#775: That Day

April 10th, 2017 § permalink

The penguins toddled a bit. I guess that’s what penguins do on land. They hop and waddle and toddle a bit.

The polar bear just slouched. It slouched back to the colder area of the enclosure; out of sight, out of warm, sunny day.

The lion laid back and let the sun warm its tummy.

It was that day. » Read the rest of this entry «

#735: He Vapes at Midnight

January 6th, 2017 § permalink

It was a mild, cold spatter of a winter rain, the type not harsh enough to keep you inside. It puts you on the streets — out, cold and miserable.

The stores were bright and fragile-looking, casting glances out the window, reverse shadows turned whirly rainbows reflected in the thin layer of oil slick city streets only show in the rain.

He held her in his arms. » Read the rest of this entry «

#709: Vote Like a Champ in Just Six Steps

November 7th, 2016 § permalink

Voting is like improv comedy: The fact you’re unprepared is only amusing to you.

For the rest of us, those who take more than one stab at existence and who tire of any activity with a cover and two-drink minimum to watch state school theater majors laugh harder at their own jokes than the audience ever will, we like to be a little more prepared.

So in the vein of my Bare Minimum Voting Guide from the primary, a six-step plan that will get you voting like a champ in no time. * » Read the rest of this entry «

#617: Trains, Corpses and a $400 Million Hole – Three Things Underneath Chicago

April 6th, 2016 § permalink

My mother has been posting photos of what the privy diggers found.

I grew up in an old house which, apparently, used to have an outhouse right below the maple I used to climb. *

Outhouses in the 1800s were apparently trash dumps too, so my parents let some privy diggers — professional excavators — dig down to see what was there. They pulled out crystal wine stoppers, old bottles, cracked porcelain plates with blue-dyed townscapes, all right under my old maple.

It got me thinking about what’s beneath our feet in Chicago.

» Read the rest of this entry «

#606: A Most Difficult Chicago Trivia Quiz – The Answers

March 11th, 2016 § permalink

On Wednesday, I put out an incredibly difficult Chicago trivia quiz.

The purpose, aside from the fact I’ve been all coughing and bronchial and wanted a story I could write from my sickbed, was to get people to explore certain sites I like, including this one, Atlas Obscura, the Chicago Collections Consortium, the Chicago History Museum, Mysterious Chicago and Curious City.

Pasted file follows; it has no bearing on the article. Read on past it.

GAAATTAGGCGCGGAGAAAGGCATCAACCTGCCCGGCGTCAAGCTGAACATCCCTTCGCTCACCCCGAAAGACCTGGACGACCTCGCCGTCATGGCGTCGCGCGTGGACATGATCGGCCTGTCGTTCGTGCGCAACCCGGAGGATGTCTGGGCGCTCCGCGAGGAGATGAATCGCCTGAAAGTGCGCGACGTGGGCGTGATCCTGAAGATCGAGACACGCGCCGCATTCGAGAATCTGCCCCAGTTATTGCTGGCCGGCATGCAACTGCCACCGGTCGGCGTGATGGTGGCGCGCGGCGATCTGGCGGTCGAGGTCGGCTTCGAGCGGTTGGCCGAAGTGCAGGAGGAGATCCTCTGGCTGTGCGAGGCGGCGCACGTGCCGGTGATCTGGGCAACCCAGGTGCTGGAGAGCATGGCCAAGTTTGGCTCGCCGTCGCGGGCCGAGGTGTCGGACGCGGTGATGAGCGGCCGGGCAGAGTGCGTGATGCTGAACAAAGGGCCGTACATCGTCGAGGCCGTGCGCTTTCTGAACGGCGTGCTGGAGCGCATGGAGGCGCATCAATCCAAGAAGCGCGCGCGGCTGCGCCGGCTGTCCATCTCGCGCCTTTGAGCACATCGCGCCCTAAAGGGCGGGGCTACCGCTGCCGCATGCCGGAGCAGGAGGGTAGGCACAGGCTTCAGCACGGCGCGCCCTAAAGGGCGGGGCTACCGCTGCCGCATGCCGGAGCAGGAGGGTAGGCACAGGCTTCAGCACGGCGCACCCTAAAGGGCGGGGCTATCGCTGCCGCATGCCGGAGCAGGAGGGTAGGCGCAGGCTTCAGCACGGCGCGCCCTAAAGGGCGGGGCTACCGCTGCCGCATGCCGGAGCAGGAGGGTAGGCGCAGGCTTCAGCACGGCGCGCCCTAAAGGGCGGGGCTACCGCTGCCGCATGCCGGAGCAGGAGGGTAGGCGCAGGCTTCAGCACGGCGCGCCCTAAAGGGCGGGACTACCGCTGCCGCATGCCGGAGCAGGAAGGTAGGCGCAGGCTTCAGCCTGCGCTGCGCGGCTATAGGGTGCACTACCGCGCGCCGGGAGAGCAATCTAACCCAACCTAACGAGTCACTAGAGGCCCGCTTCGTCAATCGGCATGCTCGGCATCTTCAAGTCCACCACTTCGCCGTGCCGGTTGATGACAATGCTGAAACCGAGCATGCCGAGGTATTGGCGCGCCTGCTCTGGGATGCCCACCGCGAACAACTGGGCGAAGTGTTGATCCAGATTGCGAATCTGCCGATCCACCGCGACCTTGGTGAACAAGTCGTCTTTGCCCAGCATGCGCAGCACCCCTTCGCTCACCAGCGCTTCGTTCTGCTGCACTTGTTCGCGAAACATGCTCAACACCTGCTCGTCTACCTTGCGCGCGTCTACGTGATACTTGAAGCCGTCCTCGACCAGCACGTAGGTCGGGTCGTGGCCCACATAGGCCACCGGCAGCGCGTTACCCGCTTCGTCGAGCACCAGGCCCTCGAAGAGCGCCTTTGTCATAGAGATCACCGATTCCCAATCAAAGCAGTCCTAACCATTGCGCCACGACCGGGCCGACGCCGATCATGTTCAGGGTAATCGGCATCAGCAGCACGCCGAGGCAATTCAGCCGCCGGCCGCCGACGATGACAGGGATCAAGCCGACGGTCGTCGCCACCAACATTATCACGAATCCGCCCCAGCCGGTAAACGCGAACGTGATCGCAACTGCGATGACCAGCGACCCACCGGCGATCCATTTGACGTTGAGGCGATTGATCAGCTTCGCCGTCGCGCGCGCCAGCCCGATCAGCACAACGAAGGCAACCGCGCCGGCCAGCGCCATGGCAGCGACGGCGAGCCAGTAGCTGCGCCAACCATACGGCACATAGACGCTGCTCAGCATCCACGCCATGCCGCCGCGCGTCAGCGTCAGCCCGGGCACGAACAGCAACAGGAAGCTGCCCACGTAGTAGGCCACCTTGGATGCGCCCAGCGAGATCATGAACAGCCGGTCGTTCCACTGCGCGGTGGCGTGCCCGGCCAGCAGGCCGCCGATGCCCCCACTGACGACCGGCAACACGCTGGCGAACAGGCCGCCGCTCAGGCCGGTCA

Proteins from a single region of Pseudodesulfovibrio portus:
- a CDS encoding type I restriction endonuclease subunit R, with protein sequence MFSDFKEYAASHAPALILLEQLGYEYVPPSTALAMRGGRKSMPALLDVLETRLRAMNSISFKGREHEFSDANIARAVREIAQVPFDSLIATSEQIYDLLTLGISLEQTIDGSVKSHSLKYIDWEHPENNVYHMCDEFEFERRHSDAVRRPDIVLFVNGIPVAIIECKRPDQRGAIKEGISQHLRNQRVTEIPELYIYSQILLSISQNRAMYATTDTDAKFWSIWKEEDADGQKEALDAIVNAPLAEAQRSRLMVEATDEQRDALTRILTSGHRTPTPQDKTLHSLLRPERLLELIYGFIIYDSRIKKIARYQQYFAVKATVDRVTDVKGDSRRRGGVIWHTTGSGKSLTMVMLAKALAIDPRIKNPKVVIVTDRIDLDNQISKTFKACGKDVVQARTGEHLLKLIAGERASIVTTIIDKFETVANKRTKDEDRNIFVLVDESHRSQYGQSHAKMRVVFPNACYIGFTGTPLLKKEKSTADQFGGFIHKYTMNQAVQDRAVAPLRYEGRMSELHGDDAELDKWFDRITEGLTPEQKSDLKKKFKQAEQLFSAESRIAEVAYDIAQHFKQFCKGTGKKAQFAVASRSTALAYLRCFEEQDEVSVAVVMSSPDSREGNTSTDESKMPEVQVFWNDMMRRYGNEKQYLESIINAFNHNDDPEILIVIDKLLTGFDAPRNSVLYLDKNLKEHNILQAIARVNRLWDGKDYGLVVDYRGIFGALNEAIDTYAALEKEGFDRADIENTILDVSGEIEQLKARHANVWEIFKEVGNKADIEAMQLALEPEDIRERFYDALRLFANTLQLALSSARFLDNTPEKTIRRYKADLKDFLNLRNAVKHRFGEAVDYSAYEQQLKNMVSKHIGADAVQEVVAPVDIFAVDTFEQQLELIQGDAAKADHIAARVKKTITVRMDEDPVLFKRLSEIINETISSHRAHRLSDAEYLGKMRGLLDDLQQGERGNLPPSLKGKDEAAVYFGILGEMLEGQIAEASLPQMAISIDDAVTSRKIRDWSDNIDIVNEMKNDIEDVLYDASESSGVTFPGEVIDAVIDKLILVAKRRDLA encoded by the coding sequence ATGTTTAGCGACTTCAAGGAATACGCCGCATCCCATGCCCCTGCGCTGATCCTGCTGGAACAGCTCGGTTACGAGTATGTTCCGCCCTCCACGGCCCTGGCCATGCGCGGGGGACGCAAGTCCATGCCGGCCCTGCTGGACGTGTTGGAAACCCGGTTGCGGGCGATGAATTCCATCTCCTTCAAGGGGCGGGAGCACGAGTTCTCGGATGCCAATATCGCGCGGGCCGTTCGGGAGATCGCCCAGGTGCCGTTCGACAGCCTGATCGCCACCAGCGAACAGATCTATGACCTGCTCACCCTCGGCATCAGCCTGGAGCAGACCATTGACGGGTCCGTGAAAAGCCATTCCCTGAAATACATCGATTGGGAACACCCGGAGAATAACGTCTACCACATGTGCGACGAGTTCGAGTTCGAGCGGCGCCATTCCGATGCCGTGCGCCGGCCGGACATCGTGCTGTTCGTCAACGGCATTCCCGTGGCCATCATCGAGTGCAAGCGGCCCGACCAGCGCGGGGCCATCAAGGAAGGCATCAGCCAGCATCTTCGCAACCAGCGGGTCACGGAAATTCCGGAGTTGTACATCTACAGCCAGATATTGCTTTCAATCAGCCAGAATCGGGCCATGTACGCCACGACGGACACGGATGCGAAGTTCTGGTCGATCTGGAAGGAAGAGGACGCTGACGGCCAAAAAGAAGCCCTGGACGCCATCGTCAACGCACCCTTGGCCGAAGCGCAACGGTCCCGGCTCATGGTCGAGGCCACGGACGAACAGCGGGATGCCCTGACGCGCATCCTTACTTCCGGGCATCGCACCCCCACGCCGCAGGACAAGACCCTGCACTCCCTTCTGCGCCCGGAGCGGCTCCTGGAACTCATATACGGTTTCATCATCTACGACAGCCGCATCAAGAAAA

So I made the quiz goldanged impossible. (And Curious City, that thing we talked about? It’s handled.)

From the Fool Killer submarine to park bats to Iroquois Theater Assistant Chief Usher Archie Guerin, here are the answers you didn’t get to the 1,001 Chicago Afternoons Really Difficult Trivia Quiz. » Read the rest of this entry «

#605: A Most Difficult Chicago Trivia Quiz

March 9th, 2016 § permalink

You might know the Iroquois Theater Fire happened in 1903, but do you know the name of the assistant chief usher called to testify after?

Sure, you know that the first self-sustained nuclear chain reaction was at the U of C campus, but do you know what sport the room was originally made for? » Read the rest of this entry «

#577: In the Time it Takes to Carve a Frog

January 4th, 2016 § permalink

The man with the leather or rubber apron and the chainsaw paced the raised platform amid a dozen or so earlier creations. Dragon. Fish. Penguin. Octopus. Waving bear.

He patted the block of ice, gave statistics on its weight. 300 pounds. He and a young woman grabbed it with large metal pincers, set it on the short table.

He called for suggestions from the small crowd huddled around the surrounding fence. They called fish, penguin, bear. He rejected them all, pulling what looked like an awl out of his back pocket to start scratching out a shape for the crowd to guess at. » Read the rest of this entry «

#553: A Pumpkin Spice Update and the Failure of Communism

November 9th, 2015 § permalink

It was a clear plastic knife, the type built for picnics where they really care.

I picked up the little knife, hefted it as much as one can with a sliver of molded plastic too light even to get a recycling number printed on it and cut off a slice of vanilla bean gourmet fancy-pantsy doughnut.


Now a slice of a cinnamonny looking ‘nut.


Now a risk, a gamble. A weird, sort of orangey thing with these odd teardrop seeds on top.

I pushed the knife into the doughnut until it gave, springy cake bits popping around each side of the dull petroleum blade. I popped a piece into my mouth. » Read the rest of this entry «

#551: A Quiet Block

November 4th, 2015 § permalink

It’s quiet on the block.

Other blocks are loud and brutal, but not this one. This one’s quiet and pretty. » Read the rest of this entry «

#543: Coronado’s Cross

October 16th, 2015 § permalink

It didn’t start in July.

It didn’t start then, but I don’t know when it did start.

I don’t know when the first notion for the exhibit appeared to people. I don’t know when, according to the Tribune, they started the crowdsourced process of having online folks determine whether the new Chicago History Museum exhibit would be on local lit, local women or another Capone-apalooza.

I don’t know when click poll voters chose an exhibit about Chicago writers.

I don’t know who nominated something I wrote.

I don’t know who picked it.

But I’m glad they did. » Read the rest of this entry «

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